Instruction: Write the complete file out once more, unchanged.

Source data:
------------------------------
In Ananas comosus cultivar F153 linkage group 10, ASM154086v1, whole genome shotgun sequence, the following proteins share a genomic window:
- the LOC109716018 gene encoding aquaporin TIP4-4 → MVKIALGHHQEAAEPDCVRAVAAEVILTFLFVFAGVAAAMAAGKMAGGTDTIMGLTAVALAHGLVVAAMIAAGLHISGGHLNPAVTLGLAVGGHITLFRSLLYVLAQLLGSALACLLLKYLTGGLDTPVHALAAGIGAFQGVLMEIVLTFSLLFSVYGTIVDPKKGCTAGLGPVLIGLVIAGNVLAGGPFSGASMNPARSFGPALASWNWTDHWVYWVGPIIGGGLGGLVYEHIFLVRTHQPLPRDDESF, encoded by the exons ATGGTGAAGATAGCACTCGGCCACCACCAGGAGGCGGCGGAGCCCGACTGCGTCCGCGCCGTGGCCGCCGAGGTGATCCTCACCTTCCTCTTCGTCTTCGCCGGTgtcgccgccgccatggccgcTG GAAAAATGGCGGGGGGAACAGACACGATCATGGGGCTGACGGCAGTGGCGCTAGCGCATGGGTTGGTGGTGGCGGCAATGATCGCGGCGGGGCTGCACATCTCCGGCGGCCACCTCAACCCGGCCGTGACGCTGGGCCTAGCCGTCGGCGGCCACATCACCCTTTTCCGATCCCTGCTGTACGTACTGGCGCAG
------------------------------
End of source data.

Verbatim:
In Ananas comosus cultivar F153 linkage group 10, ASM154086v1, whole genome shotgun sequence, the following proteins share a genomic window:
- the LOC109716018 gene encoding aquaporin TIP4-4 → MVKIALGHHQEAAEPDCVRAVAAEVILTFLFVFAGVAAAMAAGKMAGGTDTIMGLTAVALAHGLVVAAMIAAGLHISGGHLNPAVTLGLAVGGHITLFRSLLYVLAQLLGSALACLLLKYLTGGLDTPVHALAAGIGAFQGVLMEIVLTFSLLFSVYGTIVDPKKGCTAGLGPVLIGLVIAGNVLAGGPFSGASMNPARSFGPALASWNWTDHWVYWVGPIIGGGLGGLVYEHIFLVRTHQPLPRDDESF, encoded by the exons ATGGTGAAGATAGCACTCGGCCACCACCAGGAGGCGGCGGAGCCCGACTGCGTCCGCGCCGTGGCCGCCGAGGTGATCCTCACCTTCCTCTTCGTCTTCGCCGGTgtcgccgccgccatggccgcTG GAAAAATGGCGGGGGGAACAGACACGATCATGGGGCTGACGGCAGTGGCGCTAGCGCATGGGTTGGTGGTGGCGGCAATGATCGCGGCGGGGCTGCACATCTCCGGCGGCCACCTCAACCCGGCCGTGACGCTGGGCCTAGCCGTCGGCGGCCACATCACCCTTTTCCGATCCCTGCTGTACGTACTGGCGCAG